There is a difference between character and behavior. That is to say, between who you are and how you act.
There is also a difference between character, behavior, and the labels we put on either or both of those things.
We’ve been talking a lot about strengths and weaknesses lately, and delving into your own person truth about who you are and what makes you happy. I’ve encouraged you (and myself) to lean into your strengths and find ways to leverage your weaknesses.
At the same time, it’s important to be clear about what is and what is not you.
Your strengths are represented in the areas where you feel energy. You will mostly enjoy operating in your strength zone, with the possible exception of when you are experiencing growth (typically through pushing yourself or being pushed toward the limits of your current abilities.) This could be spending time with people, singing, dancing, or organizing things with spreadsheets.
Your strengths are also areas where you have built up significant knowledge or skill. For example, if you have spent the last 20 years studying marine biology, yet your inner dream is to be a writer, that time you spent studying marine biology remains a strength upon which you can draw. It’s still capital that you have at your disposal, if you will. (And perhaps it will serve you as you write a novel in which the key characters are marine biologists. Or dolphins. Who knows?)
It’s not about being “smart”
It is NOT a strength that people have long told you (or that you have felt) that you’re “smart.” Frankly the word smart feels so problematic to me that I wish we could simply remove it from our vocabulary. Nobody cares if you grew up hearing that you were smart. (For more on this, see pretty much anything written by or about Carol Dweck and fixed mindset.)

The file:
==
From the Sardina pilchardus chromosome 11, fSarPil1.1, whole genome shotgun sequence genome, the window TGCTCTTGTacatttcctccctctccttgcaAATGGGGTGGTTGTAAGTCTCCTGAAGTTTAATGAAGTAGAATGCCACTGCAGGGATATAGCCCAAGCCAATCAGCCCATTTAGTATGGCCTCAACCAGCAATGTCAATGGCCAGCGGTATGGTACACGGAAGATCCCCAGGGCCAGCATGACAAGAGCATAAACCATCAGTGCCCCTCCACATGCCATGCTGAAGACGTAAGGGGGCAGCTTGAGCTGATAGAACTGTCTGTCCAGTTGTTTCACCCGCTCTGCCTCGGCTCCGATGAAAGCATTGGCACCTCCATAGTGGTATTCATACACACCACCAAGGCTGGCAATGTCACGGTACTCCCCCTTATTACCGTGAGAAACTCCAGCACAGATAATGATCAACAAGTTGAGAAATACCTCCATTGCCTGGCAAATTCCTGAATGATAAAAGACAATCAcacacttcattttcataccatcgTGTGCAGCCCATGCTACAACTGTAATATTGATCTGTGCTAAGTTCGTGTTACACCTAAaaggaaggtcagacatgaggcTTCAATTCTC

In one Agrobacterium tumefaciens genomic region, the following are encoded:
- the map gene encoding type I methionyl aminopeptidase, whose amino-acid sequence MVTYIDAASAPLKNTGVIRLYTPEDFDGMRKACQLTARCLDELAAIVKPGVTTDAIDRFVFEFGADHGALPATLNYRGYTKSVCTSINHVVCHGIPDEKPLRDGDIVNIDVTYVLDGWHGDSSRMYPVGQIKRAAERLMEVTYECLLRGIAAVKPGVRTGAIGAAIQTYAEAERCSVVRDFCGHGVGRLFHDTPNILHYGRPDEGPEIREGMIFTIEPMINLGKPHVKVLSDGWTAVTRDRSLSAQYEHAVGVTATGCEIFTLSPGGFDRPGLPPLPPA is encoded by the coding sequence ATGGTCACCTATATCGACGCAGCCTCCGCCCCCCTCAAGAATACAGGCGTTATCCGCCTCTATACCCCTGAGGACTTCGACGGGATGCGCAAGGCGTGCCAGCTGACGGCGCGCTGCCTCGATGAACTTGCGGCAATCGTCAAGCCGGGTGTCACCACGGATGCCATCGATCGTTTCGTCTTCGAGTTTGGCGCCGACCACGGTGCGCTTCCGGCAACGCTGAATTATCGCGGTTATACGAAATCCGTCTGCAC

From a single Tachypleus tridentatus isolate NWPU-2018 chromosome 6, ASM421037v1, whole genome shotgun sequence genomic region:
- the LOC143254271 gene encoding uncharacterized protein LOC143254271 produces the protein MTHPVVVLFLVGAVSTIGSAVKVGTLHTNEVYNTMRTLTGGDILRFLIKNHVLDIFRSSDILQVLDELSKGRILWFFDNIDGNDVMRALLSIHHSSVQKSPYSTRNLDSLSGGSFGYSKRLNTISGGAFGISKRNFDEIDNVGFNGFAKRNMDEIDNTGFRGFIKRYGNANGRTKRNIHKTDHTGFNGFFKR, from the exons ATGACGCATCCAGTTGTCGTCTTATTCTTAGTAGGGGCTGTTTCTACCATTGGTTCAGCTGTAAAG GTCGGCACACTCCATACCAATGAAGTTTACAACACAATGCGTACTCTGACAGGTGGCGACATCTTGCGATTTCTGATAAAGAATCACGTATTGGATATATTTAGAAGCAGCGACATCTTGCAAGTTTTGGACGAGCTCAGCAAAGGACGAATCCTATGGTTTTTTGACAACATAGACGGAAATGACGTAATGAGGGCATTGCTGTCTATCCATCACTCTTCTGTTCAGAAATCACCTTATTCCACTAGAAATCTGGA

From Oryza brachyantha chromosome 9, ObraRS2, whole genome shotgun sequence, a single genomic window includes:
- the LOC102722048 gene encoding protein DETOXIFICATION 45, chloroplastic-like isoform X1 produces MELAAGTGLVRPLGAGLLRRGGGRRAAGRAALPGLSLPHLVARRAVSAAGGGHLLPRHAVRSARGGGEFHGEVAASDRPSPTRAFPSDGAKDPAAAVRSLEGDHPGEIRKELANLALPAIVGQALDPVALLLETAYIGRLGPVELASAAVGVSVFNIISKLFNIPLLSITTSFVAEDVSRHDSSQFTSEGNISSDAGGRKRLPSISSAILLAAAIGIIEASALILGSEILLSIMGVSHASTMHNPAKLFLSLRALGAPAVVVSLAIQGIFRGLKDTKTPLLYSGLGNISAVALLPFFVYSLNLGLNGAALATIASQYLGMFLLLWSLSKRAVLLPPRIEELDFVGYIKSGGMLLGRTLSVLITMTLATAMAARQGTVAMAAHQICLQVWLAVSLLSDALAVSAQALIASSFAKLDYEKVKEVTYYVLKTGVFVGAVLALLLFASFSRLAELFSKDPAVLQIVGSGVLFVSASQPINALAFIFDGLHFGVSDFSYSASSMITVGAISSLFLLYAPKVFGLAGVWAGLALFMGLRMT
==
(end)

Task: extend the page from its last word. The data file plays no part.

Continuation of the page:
Your weaknesses, as we discussed previously, generally have an inverse relationship to your strengths, and therefore can serve as clues to identifying what those strengths are.
To use an example which is well-worn in my industry:
If you are a highly assertive person who feels a great deal of urgency to move things forward (as many entrepreneurs do) the corresponding weakness is that you are most likely not very interested in details. In some cases, you might not even realize that those details exist. And if you do realize it, you might not care much.
Here’s where I’d like to make a point to illustrate the difference between a weakness (or strength) and a behavior:
You may be that person who doesn’t care for the details. You may miss them left and right, because you are so focused on the BIG. END. GOAL. That’s a character matter. That’s who you are.
And that is not to be confused with related behaviors, such as:
-Speaking in dismissive way about those details, and the people who DO care about them.
You may be the person who cares deeply about order and details, and sees beauty in a well-functioning and harmonious system. That is a character matter. That is who you are.
And yet it is not be confused with related behaviors, such as:
-Dismissing those who do not share your attention to detail as flighty or reckless or stupid.
I think we get confused sometimes, and conflate behaviors to our strengths and weaknesses.
Remove the judgement
Our strengths and our weaknesses are part of the core of our being. And when we encounter others who do not share these same strengths and weaknesses, we may not understand them, and we can be quick to judge. Our judgement can lead to negative behaviors.
Furthermore, this is not just about how we behave toward others, but also about how we behave toward ourselves. We may judge ourselves as harshly (or worse) than we judge others.
Behaviors are not the same thing as strengths and weaknesses.
Our strengths and our weaknesses are part of who we are, and our task in life is not to change them, but to discover them. And to nurture our strengths and compensate for our weaknesses.
Our behaviors, on the other hand, CAN be changed. And if they are harmful to others, OR ourselves, then change them we must.